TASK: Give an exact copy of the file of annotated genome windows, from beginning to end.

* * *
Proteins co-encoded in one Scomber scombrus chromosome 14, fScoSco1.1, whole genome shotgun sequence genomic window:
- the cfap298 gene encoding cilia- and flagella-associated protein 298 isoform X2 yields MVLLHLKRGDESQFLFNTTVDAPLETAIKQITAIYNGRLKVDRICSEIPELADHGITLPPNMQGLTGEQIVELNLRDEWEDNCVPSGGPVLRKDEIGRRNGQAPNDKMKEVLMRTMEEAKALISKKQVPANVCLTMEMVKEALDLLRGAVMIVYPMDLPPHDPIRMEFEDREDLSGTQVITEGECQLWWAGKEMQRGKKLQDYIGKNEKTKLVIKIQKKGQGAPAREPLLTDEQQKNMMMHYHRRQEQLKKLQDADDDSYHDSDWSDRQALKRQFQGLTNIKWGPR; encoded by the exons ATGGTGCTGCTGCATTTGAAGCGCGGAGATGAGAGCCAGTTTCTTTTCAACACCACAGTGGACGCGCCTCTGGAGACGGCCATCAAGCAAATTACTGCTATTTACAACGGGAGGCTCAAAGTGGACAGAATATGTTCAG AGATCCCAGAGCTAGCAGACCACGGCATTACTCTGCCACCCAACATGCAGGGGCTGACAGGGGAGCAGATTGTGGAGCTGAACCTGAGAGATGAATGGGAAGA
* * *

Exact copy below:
Proteins co-encoded in one Scomber scombrus chromosome 14, fScoSco1.1, whole genome shotgun sequence genomic window:
- the cfap298 gene encoding cilia- and flagella-associated protein 298 isoform X2 yields MVLLHLKRGDESQFLFNTTVDAPLETAIKQITAIYNGRLKVDRICSEIPELADHGITLPPNMQGLTGEQIVELNLRDEWEDNCVPSGGPVLRKDEIGRRNGQAPNDKMKEVLMRTMEEAKALISKKQVPANVCLTMEMVKEALDLLRGAVMIVYPMDLPPHDPIRMEFEDREDLSGTQVITEGECQLWWAGKEMQRGKKLQDYIGKNEKTKLVIKIQKKGQGAPAREPLLTDEQQKNMMMHYHRRQEQLKKLQDADDDSYHDSDWSDRQALKRQFQGLTNIKWGPR; encoded by the exons ATGGTGCTGCTGCATTTGAAGCGCGGAGATGAGAGCCAGTTTCTTTTCAACACCACAGTGGACGCGCCTCTGGAGACGGCCATCAAGCAAATTACTGCTATTTACAACGGGAGGCTCAAAGTGGACAGAATATGTTCAG AGATCCCAGAGCTAGCAGACCACGGCATTACTCTGCCACCCAACATGCAGGGGCTGACAGGGGAGCAGATTGTGGAGCTGAACCTGAGAGATGAATGGGAAGA